Death Walks The Streets #0 (The Scream Factory – Zahn / Brezinski / Balbi / Silva / Tartaglia)
A prequel and extension of the upcoming feature film, DEATH WALKS THE STREETS kicks off in a new comic book series published by THE SCREAM FACTORY. Set three years before DWTS I, an Organization Soldier named Michael Labou leads a crew that includes his longtime friends Danielle and Malcolm. Charged with tracking down and capturing a person wanted by The Organization, it’s anything but business as usual on the streets of New Marshall.
It was about a year ago that I came across what is now the defunct Fangoria Comics. And here is what I wrote about them, and I still stand by every word. The stories were fresh, scary and thoughtful… a perfect trilogy for a horror book. Most of the talent involved there has moved to The Scream Factory and they have picked up the baton where Fangoria dropped it and are continuing the race towards a modern “Golden Era” of horror writing and comics.
Thepullbox had the privilege of getting to talk to several members of The Scream Factory and get a vibe on what is happening right now and where this “Renaissance” company will be taking their following of story-hungry readers. Great guys, tons of information, fantastic interviews… but all saved for another day, because this post is about Death Walks The Streets (DWTS), which will possibly define a new sub-genre of horror.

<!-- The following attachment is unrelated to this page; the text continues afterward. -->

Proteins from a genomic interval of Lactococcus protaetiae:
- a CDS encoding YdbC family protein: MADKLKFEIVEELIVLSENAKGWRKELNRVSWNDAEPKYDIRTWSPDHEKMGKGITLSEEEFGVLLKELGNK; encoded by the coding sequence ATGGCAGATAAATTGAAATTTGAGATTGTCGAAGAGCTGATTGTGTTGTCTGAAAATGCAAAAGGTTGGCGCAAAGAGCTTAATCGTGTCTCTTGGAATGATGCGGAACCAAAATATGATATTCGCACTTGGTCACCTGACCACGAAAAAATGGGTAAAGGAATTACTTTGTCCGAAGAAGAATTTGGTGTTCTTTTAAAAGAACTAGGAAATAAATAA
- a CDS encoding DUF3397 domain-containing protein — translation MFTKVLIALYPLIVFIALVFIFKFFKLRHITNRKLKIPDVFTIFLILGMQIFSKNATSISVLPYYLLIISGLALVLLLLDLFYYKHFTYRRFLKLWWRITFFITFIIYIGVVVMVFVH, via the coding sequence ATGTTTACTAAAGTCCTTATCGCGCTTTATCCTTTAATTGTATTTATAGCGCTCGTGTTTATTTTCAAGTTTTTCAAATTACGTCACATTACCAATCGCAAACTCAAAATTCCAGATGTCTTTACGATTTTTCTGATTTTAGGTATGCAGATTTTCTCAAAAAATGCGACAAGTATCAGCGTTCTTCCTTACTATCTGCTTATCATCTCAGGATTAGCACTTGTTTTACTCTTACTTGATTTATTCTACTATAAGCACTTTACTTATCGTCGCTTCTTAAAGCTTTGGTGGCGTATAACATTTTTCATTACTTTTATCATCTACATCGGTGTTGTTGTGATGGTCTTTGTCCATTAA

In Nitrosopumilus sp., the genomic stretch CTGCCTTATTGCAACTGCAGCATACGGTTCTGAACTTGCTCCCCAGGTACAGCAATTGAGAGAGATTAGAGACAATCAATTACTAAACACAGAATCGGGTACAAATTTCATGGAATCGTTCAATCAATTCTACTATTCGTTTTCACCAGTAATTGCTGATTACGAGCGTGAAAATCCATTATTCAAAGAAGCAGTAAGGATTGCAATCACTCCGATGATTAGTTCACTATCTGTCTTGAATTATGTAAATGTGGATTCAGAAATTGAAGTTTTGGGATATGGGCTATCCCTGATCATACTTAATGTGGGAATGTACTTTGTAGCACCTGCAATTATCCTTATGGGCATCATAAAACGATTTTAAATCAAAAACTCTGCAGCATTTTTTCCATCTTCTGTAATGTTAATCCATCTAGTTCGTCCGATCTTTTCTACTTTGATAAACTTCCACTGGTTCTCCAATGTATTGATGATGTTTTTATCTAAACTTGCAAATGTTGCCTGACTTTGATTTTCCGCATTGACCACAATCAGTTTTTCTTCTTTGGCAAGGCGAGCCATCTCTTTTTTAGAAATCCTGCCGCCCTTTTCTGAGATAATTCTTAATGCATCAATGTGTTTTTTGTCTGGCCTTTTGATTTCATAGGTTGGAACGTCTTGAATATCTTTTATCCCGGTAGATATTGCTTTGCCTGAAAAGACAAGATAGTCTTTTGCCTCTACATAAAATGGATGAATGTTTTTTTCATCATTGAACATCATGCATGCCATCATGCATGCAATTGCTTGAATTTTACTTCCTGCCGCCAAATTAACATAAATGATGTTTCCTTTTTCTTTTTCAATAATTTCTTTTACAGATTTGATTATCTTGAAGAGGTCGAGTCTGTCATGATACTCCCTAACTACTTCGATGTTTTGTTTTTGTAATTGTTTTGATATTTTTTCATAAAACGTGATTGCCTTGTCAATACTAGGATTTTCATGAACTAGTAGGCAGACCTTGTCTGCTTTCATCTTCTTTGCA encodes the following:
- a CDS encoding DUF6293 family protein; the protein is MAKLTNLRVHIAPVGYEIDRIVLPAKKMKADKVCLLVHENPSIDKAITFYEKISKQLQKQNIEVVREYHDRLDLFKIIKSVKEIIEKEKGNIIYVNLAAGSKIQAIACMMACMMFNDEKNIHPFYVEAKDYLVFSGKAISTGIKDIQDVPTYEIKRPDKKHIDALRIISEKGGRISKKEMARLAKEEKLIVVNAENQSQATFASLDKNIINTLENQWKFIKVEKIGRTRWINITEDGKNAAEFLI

DWTS is a self-proclaimed combination of gritty crime and horror. It fits the bill entirely and then some. The story follows a team of three bounty hunters who at the very least are giving second thoughts to their choice in lifestyle. But there are really no other good choices when everything in the city is controlled by the mob and you are good at what you do. The story mixes not only the protagonists’s own struggle with personal morality, but also the generational shift in power of the organized crime structure and the return of a supernatural enemy of some of the organization’s patriarchs. This is a fantastic issue #0, it sucks the reader in and makes him wants more, or at the very least issue #1 right now. I would agree DWTS is a combination of crime and horror, but at least as far as this issue is concerned, it also fits into the action / adventure genre with awesome fight scenes galore! The well thought out brings DWTS way out of the horror stereotype zone.
The art by Guilherme Balbi is very good, but isn’t quite what someone who think of when they go to a “horror” comic. It’s dark inks, untraditional lay-out and bright colors presents itself as more of a mainstream book and less of an indie, in particular an indie horror. And I personally think that is a good thing. Balvi’s accessible pencils only further DWTS’s ability to show the average reader that horror does not have to be equated with plotless splatter.
After taking a look at DWTS, it is evident that The Scream Factory has continued the fight to break the horror genre out of the “bucket o’ blood – gore is more important than story” place that the majority of the writers have been in for the last few decades. Kudos to them and I look forward to them leading the charge, in all types of medias, towards that modern “Golden Era” of horror!
Issue Grade: A